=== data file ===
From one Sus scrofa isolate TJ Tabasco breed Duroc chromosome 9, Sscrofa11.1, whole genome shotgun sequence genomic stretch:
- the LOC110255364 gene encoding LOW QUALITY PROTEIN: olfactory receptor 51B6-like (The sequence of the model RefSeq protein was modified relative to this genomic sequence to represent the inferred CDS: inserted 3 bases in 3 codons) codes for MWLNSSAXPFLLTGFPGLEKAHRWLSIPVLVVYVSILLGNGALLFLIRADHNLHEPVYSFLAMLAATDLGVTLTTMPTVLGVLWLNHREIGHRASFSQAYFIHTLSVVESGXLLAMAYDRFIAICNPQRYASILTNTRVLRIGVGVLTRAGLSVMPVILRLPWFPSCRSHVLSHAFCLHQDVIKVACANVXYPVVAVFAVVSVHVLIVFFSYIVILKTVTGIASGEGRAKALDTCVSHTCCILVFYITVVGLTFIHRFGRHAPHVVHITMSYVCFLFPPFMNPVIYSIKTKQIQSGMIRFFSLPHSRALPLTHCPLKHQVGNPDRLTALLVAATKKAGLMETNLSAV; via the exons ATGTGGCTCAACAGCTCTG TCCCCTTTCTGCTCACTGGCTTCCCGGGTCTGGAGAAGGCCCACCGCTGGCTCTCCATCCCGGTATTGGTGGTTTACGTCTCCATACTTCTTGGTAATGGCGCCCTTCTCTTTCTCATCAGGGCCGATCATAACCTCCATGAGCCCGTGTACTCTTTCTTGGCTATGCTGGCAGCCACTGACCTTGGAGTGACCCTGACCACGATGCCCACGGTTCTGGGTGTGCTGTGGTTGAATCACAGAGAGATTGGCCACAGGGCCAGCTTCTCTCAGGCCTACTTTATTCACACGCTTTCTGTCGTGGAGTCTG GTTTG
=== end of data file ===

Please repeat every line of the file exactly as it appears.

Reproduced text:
From one Sus scrofa isolate TJ Tabasco breed Duroc chromosome 9, Sscrofa11.1, whole genome shotgun sequence genomic stretch:
- the LOC110255364 gene encoding LOW QUALITY PROTEIN: olfactory receptor 51B6-like (The sequence of the model RefSeq protein was modified relative to this genomic sequence to represent the inferred CDS: inserted 3 bases in 3 codons) codes for MWLNSSAXPFLLTGFPGLEKAHRWLSIPVLVVYVSILLGNGALLFLIRADHNLHEPVYSFLAMLAATDLGVTLTTMPTVLGVLWLNHREIGHRASFSQAYFIHTLSVVESGXLLAMAYDRFIAICNPQRYASILTNTRVLRIGVGVLTRAGLSVMPVILRLPWFPSCRSHVLSHAFCLHQDVIKVACANVXYPVVAVFAVVSVHVLIVFFSYIVILKTVTGIASGEGRAKALDTCVSHTCCILVFYITVVGLTFIHRFGRHAPHVVHITMSYVCFLFPPFMNPVIYSIKTKQIQSGMIRFFSLPHSRALPLTHCPLKHQVGNPDRLTALLVAATKKAGLMETNLSAV; via the exons ATGTGGCTCAACAGCTCTG TCCCCTTTCTGCTCACTGGCTTCCCGGGTCTGGAGAAGGCCCACCGCTGGCTCTCCATCCCGGTATTGGTGGTTTACGTCTCCATACTTCTTGGTAATGGCGCCCTTCTCTTTCTCATCAGGGCCGATCATAACCTCCATGAGCCCGTGTACTCTTTCTTGGCTATGCTGGCAGCCACTGACCTTGGAGTGACCCTGACCACGATGCCCACGGTTCTGGGTGTGCTGTGGTTGAATCACAGAGAGATTGGCCACAGGGCCAGCTTCTCTCAGGCCTACTTTATTCACACGCTTTCTGTCGTGGAGTCTG GTTTG